• The messaging client 104 can present a list of the available external resources (e.g., third-party or external applications 109 or applets) to a user to launch or access a given external resource. This list can be presented in a context-sensitive menu. For example, the icons representing different ones of the external application 109 (or applets) can vary based on how the menu is launched by the user (e.g., from a conversation interface or from a non-conversation interface).
  • System Architecture
  • FIG. 2 is a block diagram illustrating further details regarding the messaging system 100, according to some examples. Specifically, the messaging system 100 is shown to comprise the messaging client 104 and the application servers 114. The messaging system 100 embodies a number of subsystems, which are supported on the client side by the messaging client 104 and on the sever side by the application servers 114. These subsystems include, for example, an ephemeral timer system 202, a collection management system 204, an augmentation system 208, a map system 210, a game system 212, and an external resource system 220.
  • The ephemeral timer system 202 is responsible for enforcing the temporary or time-limited access to content by the messaging client 104 and the messaging server 118. The ephemeral timer system 202 incorporates a number of timers that, based on duration and display parameters associated with a message, or collection of messages (e.g., a story), selectively enable access (e.g., for presentation and display) to messages and associated content via the messaging client 104. Further details regarding the operation of the ephemeral timer system 202 are provided below.
  • The collection management system 204 is responsible for managing sets or collections of media (e.g., collections of text, image video, and audio data). A collection of content (e.g., messages, including images, video, text, and audio) may be organized into an “event gallery” or an “event story.” Such a collection may be made available for a specified time period, such as the duration of an event to which the content relates. For example, content relating to a music concert may be made available as a “story” for the duration of that music concert. The collection management system 204 may also be responsible for publishing an icon that provides notification of the existence of a particular collection to the user interface of the messaging client 104.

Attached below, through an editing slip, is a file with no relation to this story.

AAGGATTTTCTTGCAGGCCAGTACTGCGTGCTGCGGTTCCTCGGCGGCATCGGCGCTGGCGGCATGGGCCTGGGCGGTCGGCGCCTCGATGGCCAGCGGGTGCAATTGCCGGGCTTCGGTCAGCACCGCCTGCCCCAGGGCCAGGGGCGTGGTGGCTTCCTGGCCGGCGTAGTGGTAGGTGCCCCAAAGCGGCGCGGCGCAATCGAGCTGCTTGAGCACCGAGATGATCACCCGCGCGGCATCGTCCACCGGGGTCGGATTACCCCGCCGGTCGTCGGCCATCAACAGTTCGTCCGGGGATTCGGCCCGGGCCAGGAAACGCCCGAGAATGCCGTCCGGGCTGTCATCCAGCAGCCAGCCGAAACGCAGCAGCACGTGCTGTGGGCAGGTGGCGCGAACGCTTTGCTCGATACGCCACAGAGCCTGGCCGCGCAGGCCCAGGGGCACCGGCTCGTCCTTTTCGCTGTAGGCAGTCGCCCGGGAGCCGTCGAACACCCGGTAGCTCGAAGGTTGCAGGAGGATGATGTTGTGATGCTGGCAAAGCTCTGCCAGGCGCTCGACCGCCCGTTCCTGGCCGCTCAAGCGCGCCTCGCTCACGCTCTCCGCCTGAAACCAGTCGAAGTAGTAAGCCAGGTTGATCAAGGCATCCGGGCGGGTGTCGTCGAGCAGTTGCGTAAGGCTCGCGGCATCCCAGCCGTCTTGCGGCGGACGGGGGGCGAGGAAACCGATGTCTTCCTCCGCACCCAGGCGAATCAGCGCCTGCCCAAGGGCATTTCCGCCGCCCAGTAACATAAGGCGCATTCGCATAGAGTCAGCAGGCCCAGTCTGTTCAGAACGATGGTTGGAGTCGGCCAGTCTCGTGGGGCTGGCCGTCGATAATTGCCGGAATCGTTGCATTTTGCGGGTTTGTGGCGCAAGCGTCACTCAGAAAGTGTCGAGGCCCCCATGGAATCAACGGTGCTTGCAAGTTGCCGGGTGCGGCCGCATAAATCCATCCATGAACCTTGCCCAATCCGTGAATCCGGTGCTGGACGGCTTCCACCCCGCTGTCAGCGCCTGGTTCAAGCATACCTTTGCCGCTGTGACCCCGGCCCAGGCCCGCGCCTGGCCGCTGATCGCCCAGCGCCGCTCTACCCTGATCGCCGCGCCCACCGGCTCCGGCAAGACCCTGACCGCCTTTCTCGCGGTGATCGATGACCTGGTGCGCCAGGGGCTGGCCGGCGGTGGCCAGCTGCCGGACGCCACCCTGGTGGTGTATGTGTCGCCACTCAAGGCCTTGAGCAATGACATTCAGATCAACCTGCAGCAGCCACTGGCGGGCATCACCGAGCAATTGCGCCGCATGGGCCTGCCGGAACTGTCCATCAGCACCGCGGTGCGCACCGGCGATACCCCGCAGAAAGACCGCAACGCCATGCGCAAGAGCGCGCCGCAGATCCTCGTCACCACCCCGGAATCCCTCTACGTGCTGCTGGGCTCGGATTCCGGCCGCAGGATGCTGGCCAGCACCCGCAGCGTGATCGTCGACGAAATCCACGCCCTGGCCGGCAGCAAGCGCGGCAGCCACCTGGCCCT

• The collection management system 204 furthermore includes a curation interface 206 that allows a collection manager to manage and curate a particular collection of content. For example, the curation interface 206 enables an event organizer to curate a collection of content relating to a specific event (e.g., delete inappropriate content or redundant messages). Additionally, the collection management system 204 employs machine vision (or image recognition technology) and content rules to automatically curate a content collection. In certain examples, compensation may be paid to a user for the inclusion of user-generated content into a collection. In such cases, the collection management system 204 operates to automatically make payments to such users for the use of their content.
  • The augmentation system 208 provides various functions that enable a user to augment (e.g., annotate or otherwise modify or edit) media content associated with a message. For example, the augmentation system 208 provides functions related to the generation and publishing of media overlays for messages processed by the messaging system 100. The augmentation system 208 operatively supplies a media overlay or augmentation (e.g., an image filter or augmented reality item) to the messaging client 104 based on a geolocation of the client device 102. In another example, the augmentation system 208 operatively supplies a media overlay to the messaging client 104 based on other information, such as social network information of the user of the client device 102. A media overlay may include audio and visual content and visual effects. Examples of audio and visual content include pictures, texts, logos, animations, and sound effects. The media overlay in some cases is referred to as an augmented reality item. An example of a visual effect includes color overlaying. The audio and visual content or the visual effects can be applied to a media content item (e.g., a photo) at the client device 102. For example, the media overlay may include text, a graphical element, or image that can be overlaid on top of a photograph taken by the client device 102. In another example, the media overlay includes an identification of a location overlay (e.g., Venice beach), a name of a live event, or a name of a merchant overlay (e.g., Beach Coffee House). In another example, the augmentation system 208 uses the geolocation of the client device 102 to identify a media overlay that includes the name of a merchant at the geolocation of the client device 102. The media overlay may include other indicia associated with the merchant. The media overlays may be stored in the database 126 and accessed through the database server 120.
  • In some examples, the augmentation system 208 provides a user-based publication platform that enables users to select a geolocation on a map and upload content associated with the selected geolocation. The user may also specify circumstances under which a particular media overlay should be offered to other users. The augmentation system 208 generates a media overlay that includes the uploaded content and associates the uploaded content with the selected geolocation.